We are inviting contributions to our roundtable session Critical Theory Now: Repurposing Adorno’s Rich Annoyance, as part of the NeMLA 2022 conference, which is to be held in person in Baltimore, March 10-13, 2022.

The call for papers can be found at the NeMLA repository: https://www.cfplist.com/nemla/Home/S/19542 [nam02.safelinks.protection.outlook.com]

The abstracts should be around 300 words and are due by September 30, 2021 – the portal for submissions is open.

Abstracts should be submitted directly through the NeMLA portal at https://www.cfplist.com/nemla/Home/Login [nam02.safelinks.protection.outlook.com]NeMLA membership is not required to submit abstracts.

Further information about NeMLA and the conference can be found here: http://www.buffalo.edu/nemla/convention.html [nam02.safelinks.protection.outlook.com]


Josh Todarello

Antonia Grousdanidou


CFP in full below:

The complex relation between the private, the individual and loneliness is unique and necessary to Adorno’s work, despite the rich annoyance of his particular mode of provocation.” (Fred Moten, “The Phonographic mise-en-scene” 2004)

Fred Moten echoes here a familiar tension present in approaching Theodor Adorno’s work. But there is much that is productive in this tension. What about Adorno’s work is provocative to this day and how do we unpack its “rich annoyance”? How does what is unique and necessary about Adorno’s work retain relevance to current developments in literary and cultural critique, specifically, to considerations of class, gender, and race that yield productive critiques of whiteness, neoliberalism, and the distinction between “highbrow” and popular culture?

Do we still care about Critical Theory? And if we do, then what are the contours of this caring within “the complex relation between the private, the individual and loneliness” that characterizes our current situation?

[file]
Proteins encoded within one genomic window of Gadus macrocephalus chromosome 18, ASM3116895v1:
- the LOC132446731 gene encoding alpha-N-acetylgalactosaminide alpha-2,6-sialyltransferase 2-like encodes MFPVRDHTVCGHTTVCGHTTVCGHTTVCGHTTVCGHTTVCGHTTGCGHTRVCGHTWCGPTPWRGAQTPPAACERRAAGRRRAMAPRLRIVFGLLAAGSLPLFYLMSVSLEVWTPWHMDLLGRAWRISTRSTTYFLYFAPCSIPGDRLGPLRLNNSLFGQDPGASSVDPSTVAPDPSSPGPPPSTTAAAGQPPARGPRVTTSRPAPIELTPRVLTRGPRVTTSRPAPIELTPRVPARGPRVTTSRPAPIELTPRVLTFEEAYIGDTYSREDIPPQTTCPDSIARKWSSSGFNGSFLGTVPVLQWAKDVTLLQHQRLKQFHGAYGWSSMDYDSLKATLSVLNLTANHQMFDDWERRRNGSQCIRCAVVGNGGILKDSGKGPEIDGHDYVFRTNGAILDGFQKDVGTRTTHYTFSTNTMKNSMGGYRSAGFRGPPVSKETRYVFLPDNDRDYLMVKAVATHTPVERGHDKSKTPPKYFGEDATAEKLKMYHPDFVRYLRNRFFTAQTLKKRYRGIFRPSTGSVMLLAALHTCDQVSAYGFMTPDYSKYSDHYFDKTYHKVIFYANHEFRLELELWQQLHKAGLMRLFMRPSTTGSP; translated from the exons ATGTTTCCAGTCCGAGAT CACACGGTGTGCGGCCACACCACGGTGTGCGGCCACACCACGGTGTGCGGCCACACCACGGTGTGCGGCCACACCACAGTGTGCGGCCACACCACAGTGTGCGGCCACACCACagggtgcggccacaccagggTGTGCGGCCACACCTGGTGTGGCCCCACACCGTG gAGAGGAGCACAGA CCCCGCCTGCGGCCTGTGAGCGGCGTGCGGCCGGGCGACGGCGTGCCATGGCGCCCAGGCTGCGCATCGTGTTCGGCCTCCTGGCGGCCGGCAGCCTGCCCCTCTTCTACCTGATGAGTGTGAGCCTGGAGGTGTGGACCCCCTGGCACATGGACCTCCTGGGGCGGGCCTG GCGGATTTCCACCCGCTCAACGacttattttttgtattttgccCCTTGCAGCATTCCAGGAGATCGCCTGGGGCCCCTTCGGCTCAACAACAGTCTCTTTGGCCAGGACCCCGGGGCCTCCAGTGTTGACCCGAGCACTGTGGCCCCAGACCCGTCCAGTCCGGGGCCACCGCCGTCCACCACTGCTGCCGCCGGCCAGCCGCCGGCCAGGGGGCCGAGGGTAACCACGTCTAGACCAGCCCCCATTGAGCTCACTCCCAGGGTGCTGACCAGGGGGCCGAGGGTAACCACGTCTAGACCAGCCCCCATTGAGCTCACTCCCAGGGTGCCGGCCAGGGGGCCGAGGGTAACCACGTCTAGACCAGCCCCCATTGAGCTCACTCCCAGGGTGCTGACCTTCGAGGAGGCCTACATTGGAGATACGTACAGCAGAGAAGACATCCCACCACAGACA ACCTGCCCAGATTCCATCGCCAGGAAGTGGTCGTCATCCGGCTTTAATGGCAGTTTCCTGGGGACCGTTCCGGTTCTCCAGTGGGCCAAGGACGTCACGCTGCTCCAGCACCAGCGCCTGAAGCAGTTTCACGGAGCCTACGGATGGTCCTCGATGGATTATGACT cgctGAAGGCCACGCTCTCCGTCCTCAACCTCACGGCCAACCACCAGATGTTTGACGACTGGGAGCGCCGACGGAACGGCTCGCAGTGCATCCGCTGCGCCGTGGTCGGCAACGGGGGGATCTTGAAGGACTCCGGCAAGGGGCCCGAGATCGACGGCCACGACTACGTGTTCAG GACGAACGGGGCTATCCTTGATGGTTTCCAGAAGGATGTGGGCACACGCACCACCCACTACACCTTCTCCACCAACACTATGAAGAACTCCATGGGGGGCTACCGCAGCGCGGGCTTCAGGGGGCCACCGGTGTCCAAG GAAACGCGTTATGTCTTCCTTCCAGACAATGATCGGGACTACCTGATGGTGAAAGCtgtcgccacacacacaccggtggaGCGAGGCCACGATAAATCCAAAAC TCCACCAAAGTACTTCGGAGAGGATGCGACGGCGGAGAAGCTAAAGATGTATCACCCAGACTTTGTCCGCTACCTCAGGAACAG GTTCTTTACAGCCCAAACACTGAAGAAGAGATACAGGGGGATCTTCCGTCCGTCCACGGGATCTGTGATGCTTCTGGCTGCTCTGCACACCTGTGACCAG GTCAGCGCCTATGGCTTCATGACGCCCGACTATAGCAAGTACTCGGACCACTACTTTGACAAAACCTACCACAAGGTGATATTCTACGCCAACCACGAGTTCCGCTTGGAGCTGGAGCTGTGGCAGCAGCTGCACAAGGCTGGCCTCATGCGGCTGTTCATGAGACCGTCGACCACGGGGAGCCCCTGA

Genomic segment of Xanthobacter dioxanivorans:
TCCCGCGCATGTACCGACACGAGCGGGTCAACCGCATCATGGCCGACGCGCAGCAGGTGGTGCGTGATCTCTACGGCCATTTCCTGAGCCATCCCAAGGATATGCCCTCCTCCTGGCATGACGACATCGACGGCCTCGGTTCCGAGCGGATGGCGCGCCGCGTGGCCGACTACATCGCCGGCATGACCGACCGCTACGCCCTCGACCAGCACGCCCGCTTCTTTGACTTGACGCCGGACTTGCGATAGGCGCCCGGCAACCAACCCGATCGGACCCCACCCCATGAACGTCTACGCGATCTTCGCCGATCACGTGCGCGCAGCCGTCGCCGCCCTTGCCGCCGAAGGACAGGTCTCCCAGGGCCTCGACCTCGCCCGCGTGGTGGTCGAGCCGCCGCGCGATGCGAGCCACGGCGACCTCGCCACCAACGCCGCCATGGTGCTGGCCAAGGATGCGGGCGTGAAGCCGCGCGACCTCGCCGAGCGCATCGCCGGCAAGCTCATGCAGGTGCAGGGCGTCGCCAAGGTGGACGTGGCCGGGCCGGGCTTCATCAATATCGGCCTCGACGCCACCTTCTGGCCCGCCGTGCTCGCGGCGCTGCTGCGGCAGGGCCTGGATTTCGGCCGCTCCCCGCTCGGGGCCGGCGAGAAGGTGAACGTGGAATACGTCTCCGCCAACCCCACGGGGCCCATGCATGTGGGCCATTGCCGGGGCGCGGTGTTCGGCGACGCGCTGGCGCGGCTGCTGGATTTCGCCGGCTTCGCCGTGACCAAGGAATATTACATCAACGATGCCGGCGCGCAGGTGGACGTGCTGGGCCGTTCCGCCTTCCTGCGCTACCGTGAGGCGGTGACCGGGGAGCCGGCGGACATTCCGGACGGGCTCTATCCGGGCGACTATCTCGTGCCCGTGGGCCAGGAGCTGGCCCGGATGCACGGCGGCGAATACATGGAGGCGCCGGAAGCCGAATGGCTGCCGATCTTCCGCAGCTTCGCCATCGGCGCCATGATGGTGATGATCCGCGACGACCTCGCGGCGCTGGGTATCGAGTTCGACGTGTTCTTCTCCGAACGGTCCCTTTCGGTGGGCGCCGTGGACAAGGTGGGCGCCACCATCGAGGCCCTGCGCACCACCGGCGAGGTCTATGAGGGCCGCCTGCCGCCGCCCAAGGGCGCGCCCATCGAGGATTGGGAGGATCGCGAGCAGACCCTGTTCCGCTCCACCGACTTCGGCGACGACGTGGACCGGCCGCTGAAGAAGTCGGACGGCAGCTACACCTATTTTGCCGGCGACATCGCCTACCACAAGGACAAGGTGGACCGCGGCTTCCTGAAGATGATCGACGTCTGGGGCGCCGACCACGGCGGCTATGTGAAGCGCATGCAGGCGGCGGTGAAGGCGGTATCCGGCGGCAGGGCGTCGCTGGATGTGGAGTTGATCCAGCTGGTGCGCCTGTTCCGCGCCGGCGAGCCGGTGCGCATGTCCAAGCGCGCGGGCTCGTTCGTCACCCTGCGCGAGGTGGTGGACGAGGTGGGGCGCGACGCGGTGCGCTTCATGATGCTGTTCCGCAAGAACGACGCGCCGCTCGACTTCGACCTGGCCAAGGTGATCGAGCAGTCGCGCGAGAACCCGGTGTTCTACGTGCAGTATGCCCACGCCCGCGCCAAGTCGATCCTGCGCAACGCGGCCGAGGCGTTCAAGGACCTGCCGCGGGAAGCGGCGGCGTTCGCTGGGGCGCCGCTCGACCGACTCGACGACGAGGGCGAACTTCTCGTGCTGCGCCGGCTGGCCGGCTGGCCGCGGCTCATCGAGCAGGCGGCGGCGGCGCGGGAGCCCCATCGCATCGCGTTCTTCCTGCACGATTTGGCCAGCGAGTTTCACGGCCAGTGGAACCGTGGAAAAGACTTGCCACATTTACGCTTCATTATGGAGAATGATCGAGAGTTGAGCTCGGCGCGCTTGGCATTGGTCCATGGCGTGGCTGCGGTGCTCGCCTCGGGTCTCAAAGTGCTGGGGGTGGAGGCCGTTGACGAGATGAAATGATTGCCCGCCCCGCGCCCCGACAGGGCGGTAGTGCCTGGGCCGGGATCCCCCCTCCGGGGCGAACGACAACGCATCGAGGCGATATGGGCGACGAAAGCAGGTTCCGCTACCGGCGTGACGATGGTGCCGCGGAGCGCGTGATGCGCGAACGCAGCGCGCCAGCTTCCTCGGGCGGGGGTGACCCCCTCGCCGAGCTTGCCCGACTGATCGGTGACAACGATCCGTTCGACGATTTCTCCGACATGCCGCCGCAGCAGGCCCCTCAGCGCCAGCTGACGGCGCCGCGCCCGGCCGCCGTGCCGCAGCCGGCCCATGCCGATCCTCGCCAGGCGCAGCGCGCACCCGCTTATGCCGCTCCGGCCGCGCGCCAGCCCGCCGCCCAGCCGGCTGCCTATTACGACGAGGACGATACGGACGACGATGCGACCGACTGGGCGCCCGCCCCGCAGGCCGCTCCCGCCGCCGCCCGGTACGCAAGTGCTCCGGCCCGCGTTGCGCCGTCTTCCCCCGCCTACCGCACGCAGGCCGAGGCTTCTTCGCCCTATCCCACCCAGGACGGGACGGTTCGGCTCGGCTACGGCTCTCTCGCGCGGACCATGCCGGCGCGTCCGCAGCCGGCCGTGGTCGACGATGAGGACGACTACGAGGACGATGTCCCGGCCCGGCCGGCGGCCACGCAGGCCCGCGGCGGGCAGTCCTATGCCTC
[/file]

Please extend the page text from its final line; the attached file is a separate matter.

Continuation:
In this roundtable we will discuss the many ways we can potentially repurpose or ‘refunction’ (umfunktionieren) Adorno’s Critical Theory for our current needs.

One way to go about this would be to use one of Adorno’s shorter texts as a springboard for this broader discussion. For example, we find his essay “On Popular Music,” (1941) fitting because its critical architecture is simultaneously insightful of its moment and ideologically entrenched in the bourgeois interiority that marks Adorno’s difficult affinities with modernism and modernity.

We invite participants to share their thoughts on these tensions present in Adorno’s work. We welcome discussions on any short text by Adorno or any aspect of his work that relates to our current situation. 5-10 minute informal presentations will be followed by discussion and debate.

Please submit 300-word abstracts via the NeMLA portal at (https://www.cfplist.com/nemla/Home/Login [nam02.safelinks.protection.outlook.com])  by September 30, 2021. (NeMLA membership not required to submit abstracts)

Information about NeMLA and the conference can be found here:
http://www.buffalo.edu/nemla/convention.html [nam02.safelinks.protection.outlook.com]